Strawberry fields forever


Two very influential pop songs about childhood nostalgia, written after the Beatles vowed not to do concerts ever again. They had more time to invest in the studio, so they were experimenting a lot. Here they added a melotron, a swarmandal (a what?), cello and brass arrangements, and two distinct versions that were spliced together in the recording process. All resulting in a poppy song that is both cheerful and nostalgic.

Strawberry fields was the location for a children’s home of the Salvation Army in Liverpool. John Lennon liked to play there, and was fascinated with the place as a young kid. While tripping on LSD and trying to “dissolve” his ego John Lennon created a song that changed pop music and birthed the genre of psychedelic pop. As such, it was highly influential during the next decades.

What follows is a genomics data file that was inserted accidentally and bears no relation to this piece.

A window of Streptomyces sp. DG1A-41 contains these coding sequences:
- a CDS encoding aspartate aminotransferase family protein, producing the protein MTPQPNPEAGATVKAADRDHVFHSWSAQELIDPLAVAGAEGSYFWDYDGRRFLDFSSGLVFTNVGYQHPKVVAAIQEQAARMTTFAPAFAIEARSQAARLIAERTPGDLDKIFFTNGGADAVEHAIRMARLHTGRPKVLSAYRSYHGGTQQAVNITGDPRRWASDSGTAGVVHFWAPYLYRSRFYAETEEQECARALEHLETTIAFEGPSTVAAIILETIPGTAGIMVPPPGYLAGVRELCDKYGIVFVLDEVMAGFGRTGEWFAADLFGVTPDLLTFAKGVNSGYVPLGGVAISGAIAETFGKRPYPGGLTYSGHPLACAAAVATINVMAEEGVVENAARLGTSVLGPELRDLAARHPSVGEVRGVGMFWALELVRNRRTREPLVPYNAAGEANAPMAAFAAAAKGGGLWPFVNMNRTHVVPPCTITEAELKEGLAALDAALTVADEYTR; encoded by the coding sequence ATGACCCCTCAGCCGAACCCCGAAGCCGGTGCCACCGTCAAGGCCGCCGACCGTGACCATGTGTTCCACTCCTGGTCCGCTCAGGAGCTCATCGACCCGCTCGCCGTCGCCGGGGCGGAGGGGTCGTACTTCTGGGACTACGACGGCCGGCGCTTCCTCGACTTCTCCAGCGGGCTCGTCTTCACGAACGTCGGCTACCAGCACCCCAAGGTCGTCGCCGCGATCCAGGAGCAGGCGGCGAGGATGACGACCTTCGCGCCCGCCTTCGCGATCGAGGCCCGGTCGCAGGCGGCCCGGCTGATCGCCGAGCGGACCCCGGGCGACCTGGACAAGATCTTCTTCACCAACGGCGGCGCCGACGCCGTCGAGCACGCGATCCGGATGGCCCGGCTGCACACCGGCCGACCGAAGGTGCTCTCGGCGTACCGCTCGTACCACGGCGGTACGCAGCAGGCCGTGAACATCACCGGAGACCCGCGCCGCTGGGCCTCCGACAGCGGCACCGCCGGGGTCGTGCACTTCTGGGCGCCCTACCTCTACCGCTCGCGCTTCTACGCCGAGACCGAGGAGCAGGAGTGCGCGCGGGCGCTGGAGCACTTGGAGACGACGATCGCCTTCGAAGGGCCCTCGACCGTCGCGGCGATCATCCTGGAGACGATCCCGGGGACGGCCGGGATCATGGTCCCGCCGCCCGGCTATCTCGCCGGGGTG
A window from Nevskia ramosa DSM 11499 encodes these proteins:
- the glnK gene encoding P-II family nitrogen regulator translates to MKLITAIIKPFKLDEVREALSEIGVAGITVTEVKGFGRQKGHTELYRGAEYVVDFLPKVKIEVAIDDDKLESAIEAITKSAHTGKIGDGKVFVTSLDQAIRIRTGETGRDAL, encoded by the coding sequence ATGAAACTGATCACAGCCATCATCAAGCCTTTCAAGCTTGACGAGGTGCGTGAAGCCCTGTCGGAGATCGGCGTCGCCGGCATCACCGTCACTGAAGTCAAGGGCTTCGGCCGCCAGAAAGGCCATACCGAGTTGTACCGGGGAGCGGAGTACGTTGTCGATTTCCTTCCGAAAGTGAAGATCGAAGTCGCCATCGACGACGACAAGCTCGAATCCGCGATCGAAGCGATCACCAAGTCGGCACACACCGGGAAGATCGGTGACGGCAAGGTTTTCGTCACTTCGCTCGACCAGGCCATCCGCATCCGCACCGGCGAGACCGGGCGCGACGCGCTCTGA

The building of Strawberry Field, built in 1870, was demolished in 1973 due to structural problems (and lack of money to fix them properly I suppose). The gates that were also part of John Lennon’s memory are still there though, with beautiful red coloured metalwork. These were stolen in 2000, and later brought back to the police, after the buyer became aware what they were. In 2005 they were removed again, to be replaced by replicas in 2011.

There is also a small memorial in New York’s Central Park called Strawberry Fields. This was dedicated a few months after John was killed nearby, in December 1980.

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